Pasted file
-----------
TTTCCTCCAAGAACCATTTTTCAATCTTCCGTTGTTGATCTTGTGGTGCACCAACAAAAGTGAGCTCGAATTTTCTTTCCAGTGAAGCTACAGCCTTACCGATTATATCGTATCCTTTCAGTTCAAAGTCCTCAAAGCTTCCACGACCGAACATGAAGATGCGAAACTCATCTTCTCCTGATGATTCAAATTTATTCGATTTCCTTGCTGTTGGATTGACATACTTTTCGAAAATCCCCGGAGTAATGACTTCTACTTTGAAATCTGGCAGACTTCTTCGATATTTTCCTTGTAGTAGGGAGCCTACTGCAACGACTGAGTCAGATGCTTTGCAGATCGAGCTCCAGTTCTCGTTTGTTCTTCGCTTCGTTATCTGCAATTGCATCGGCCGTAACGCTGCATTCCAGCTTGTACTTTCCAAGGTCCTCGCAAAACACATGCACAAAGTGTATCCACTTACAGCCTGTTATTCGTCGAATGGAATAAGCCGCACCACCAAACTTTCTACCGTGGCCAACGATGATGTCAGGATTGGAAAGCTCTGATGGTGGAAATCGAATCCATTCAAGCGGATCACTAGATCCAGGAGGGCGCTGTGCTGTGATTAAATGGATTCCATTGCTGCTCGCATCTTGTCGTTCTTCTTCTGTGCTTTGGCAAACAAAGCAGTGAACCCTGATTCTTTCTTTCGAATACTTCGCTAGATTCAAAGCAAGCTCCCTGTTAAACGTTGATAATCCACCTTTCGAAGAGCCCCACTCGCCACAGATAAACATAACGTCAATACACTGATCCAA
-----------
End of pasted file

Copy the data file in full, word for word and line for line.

TTTCCTCCAAGAACCATTTTTCAATCTTCCGTTGTTGATCTTGTGGTGCACCAACAAAAGTGAGCTCGAATTTTCTTTCCAGTGAAGCTACAGCCTTACCGATTATATCGTATCCTTTCAGTTCAAAGTCCTCAAAGCTTCCACGACCGAACATGAAGATGCGAAACTCATCTTCTCCTGATGATTCAAATTTATTCGATTTCCTTGCTGTTGGATTGACATACTTTTCGAAAATCCCCGGAGTAATGACTTCTACTTTGAAATCTGGCAGACTTCTTCGATATTTTCCTTGTAGTAGGGAGCCTACTGCAACGACTGAGTCAGATGCTTTGCAGATCGAGCTCCAGTTCTCGTTTGTTCTTCGCTTCGTTATCTGCAATTGCATCGGCCGTAACGCTGCATTCCAGCTTGTACTTTCCAAGGTCCTCGCAAAACACATGCACAAAGTGTATCCACTTACAGCCTGTTATTCGTCGAATGGAATAAGCCGCACCACCAAACTTTCTACCGTGGCCAACGATGATGTCAGGATTGGAAAGCTCTGATGGTGGAAATCGAATCCATTCAAGCGGATCACTAGATCCAGGAGGGCGCTGTGCTGTGATTAAATGGATTCCATTGCTGCTCGCATCTTGTCGTTCTTCTTCTGTGCTTTGGCAAACAAAGCAGTGAACCCTGATTCTTTCTTTCGAATACTTCGCTAGATTCAAAGCAAGCTCCCTGTTAAACGTTGATAATCCACCTTTCGAAGAGCCCCACTCGCCACAGATAAACATAACGTCAATACACTGATCCAA